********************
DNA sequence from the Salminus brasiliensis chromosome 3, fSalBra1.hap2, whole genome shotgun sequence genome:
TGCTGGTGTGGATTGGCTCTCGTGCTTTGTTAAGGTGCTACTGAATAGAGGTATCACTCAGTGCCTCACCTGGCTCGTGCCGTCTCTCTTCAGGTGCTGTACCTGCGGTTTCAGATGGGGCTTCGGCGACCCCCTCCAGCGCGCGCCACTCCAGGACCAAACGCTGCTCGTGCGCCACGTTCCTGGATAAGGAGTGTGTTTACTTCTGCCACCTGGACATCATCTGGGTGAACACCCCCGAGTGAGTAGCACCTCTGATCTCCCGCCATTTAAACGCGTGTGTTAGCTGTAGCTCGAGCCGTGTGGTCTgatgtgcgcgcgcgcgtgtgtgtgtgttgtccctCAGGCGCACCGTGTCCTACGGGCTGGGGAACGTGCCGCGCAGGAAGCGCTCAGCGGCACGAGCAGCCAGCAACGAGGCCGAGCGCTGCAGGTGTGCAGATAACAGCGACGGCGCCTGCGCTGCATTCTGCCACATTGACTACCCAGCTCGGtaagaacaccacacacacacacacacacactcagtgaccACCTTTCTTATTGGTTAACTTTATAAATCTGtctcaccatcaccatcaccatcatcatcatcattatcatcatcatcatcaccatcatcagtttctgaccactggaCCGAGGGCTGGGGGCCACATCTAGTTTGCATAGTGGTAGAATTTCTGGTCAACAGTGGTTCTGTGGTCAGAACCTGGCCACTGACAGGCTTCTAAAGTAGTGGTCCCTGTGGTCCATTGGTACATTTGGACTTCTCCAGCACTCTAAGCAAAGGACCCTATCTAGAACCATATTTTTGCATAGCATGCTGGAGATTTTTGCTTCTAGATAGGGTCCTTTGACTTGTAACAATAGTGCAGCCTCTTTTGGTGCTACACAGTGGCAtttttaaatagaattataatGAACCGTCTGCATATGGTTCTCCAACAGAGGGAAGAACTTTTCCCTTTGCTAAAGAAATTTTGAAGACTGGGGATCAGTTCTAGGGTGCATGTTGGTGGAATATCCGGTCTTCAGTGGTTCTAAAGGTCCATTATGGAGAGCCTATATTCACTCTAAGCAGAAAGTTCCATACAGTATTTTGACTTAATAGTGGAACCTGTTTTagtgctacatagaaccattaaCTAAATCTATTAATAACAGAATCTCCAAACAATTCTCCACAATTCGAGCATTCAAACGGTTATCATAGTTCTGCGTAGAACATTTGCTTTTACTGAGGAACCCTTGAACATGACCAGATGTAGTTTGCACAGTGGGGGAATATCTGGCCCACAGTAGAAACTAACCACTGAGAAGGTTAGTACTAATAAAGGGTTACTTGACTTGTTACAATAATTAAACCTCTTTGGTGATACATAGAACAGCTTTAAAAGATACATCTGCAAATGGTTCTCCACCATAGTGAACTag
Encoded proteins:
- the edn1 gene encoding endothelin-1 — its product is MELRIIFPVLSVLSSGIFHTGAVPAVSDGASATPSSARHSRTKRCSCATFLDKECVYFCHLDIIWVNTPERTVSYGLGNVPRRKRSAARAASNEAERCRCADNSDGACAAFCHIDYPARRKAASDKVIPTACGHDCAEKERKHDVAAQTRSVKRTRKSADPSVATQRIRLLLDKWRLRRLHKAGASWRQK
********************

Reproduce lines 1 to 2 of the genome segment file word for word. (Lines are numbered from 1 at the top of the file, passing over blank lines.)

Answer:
DNA sequence from the Salminus brasiliensis chromosome 3, fSalBra1.hap2, whole genome shotgun sequence genome:
TGCTGGTGTGGATTGGCTCTCGTGCTTTGTTAAGGTGCTACTGAATAGAGGTATCACTCAGTGCCTCACCTGGCTCGTGCCGTCTCTCTTCAGGTGCTGTACCTGCGGTTTCAGATGGGGCTTCGGCGACCCCCTCCAGCGCGCGCCACTCCAGGACCAAACGCTGCTCGTGCGCCACGTTCCTGGATAAGGAGTGTGTTTACTTCTGCCACCTGGACATCATCTGGGTGAACACCCCCGAGTGAGTAGCACCTCTGATCTCCCGCCATTTAAACGCGTGTGTTAGCTGTAGCTCGAGCCGTGTGGTCTgatgtgcgcgcgcgcgtgtgtgtgtgttgtccctCAGGCGCACCGTGTCCTACGGGCTGGGGAACGTGCCGCGCAGGAAGCGCTCAGCGGCACGAGCAGCCAGCAACGAGGCCGAGCGCTGCAGGTGTGCAGATAACAGCGACGGCGCCTGCGCTGCATTCTGCCACATTGACTACCCAGCTCGGtaagaacaccacacacacacacacacacactcagtgaccACCTTTCTTATTGGTTAACTTTATAAATCTGtctcaccatcaccatcaccatcatcatcatcattatcatcatcatcatcaccatcatcagtttctgaccactggaCCGAGGGCTGGGGGCCACATCTAGTTTGCATAGTGGTAGAATTTCTGGTCAACAGTGGTTCTGTGGTCAGAACCTGGCCACTGACAGGCTTCTAAAGTAGTGGTCCCTGTGGTCCATTGGTACATTTGGACTTCTCCAGCACTCTAAGCAAAGGACCCTATCTAGAACCATATTTTTGCATAGCATGCTGGAGATTTTTGCTTCTAGATAGGGTCCTTTGACTTGTAACAATAGTGCAGCCTCTTTTGGTGCTACACAGTGGCAtttttaaatagaattataatGAACCGTCTGCATATGGTTCTCCAACAGAGGGAAGAACTTTTCCCTTTGCTAAAGAAATTTTGAAGACTGGGGATCAGTTCTAGGGTGCATGTTGGTGGAATATCCGGTCTTCAGTGGTTCTAAAGGTCCATTATGGAGAGCCTATATTCACTCTAAGCAGAAAGTTCCATACAGTATTTTGACTTAATAGTGGAACCTGTTTTagtgctacatagaaccattaaCTAAATCTATTAATAACAGAATCTCCAAACAATTCTCCACAATTCGAGCATTCAAACGGTTATCATAGTTCTGCGTAGAACATTTGCTTTTACTGAGGAACCCTTGAACATGACCAGATGTAGTTTGCACAGTGGGGGAATATCTGGCCCACAGTAGAAACTAACCACTGAGAAGGTTAGTACTAATAAAGGGTTACTTGACTTGTTACAATAATTAAACCTCTTTGGTGATACATAGAACAGCTTTAAAAGATACATCTGCAAATGGTTCTCCACCATAGTGAACTag